Feeding the Newborn Dairy Calf

Dairy January 14, 2011 Print Friendly and PDF

Calf health, growth, and productivity rely heavily on nutrition and management practices. Every heifer calf born on a dairy farm represents an opportunity to maintain or increase herd size, to improve the herd genetically, or to improve economic returns to the farm. The objectives of raising the newborn calf to weaning age are optimizing growth and minimizing health problems. To accomplish these goals, it is necessary to understand the calf’s digestive system, immune system, and nutrient needs, as well as the feed options available to meet those needs.

At birth, the dairy calf ’s digestive system is underdeveloped. From birth to about 2 weeks of age, the calf is a monogastric, or simple-stomached, animal. The abomasum is the only stomach compartment actively involved in digestion, and milk or milk replacer provides nutrients. As the calf begins to eat dry feeds, particularly grains containing readily fermentable carbohydrates, the rumen takes on a more important role. The stomach compartments grow and change as the calf develops into a ruminant animal. The fascinating differences between calves and mature ruminants create unique nutritional needs for preweaned calves.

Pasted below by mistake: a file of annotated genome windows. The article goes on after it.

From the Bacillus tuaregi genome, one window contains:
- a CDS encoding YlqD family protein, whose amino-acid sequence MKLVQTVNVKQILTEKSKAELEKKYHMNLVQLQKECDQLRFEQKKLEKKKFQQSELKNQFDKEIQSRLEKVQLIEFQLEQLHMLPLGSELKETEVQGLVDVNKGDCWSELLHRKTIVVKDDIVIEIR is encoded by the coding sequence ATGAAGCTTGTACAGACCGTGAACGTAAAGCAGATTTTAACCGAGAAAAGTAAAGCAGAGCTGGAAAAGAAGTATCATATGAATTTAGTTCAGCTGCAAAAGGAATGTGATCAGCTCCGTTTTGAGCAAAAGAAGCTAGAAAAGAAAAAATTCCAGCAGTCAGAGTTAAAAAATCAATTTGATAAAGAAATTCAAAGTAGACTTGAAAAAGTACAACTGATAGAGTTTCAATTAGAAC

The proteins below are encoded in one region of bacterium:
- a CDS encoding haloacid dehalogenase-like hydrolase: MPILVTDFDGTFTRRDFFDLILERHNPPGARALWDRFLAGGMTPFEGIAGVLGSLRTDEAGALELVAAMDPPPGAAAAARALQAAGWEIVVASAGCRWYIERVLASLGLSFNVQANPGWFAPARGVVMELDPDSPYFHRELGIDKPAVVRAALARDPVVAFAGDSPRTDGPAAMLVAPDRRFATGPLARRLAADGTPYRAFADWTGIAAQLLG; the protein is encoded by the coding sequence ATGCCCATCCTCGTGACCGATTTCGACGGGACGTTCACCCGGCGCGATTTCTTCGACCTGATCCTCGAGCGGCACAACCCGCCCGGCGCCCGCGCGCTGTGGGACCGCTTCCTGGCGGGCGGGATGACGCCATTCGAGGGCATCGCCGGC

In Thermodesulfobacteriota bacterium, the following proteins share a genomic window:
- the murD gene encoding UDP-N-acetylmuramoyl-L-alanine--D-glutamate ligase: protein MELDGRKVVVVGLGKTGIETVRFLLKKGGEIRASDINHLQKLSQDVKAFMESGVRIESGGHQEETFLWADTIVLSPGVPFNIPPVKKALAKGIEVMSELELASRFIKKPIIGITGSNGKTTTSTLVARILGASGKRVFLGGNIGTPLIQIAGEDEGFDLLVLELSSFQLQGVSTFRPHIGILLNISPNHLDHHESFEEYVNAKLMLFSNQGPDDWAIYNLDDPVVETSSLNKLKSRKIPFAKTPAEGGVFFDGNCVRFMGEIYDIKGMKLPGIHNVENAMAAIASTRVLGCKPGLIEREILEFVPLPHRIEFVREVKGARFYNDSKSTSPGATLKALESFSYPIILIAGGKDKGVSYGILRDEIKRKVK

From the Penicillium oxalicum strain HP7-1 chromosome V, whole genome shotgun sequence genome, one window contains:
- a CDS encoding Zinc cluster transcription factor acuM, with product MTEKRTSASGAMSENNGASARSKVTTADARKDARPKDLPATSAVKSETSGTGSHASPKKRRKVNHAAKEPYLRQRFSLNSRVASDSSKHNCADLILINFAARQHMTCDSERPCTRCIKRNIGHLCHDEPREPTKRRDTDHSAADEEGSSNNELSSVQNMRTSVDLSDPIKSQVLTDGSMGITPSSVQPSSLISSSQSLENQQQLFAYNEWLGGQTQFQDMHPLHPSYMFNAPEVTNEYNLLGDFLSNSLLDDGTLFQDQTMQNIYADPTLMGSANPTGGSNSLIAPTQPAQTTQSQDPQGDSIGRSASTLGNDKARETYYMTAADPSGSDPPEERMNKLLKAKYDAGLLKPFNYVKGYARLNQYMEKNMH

Please check this link first if you are interested in organic or specialty dairy production

Click here for the full guide: Feeding the Newborn Dairy Calf

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This work is supported by the USDA National Institute of Food and Agriculture, New Technologies for Ag Extension project.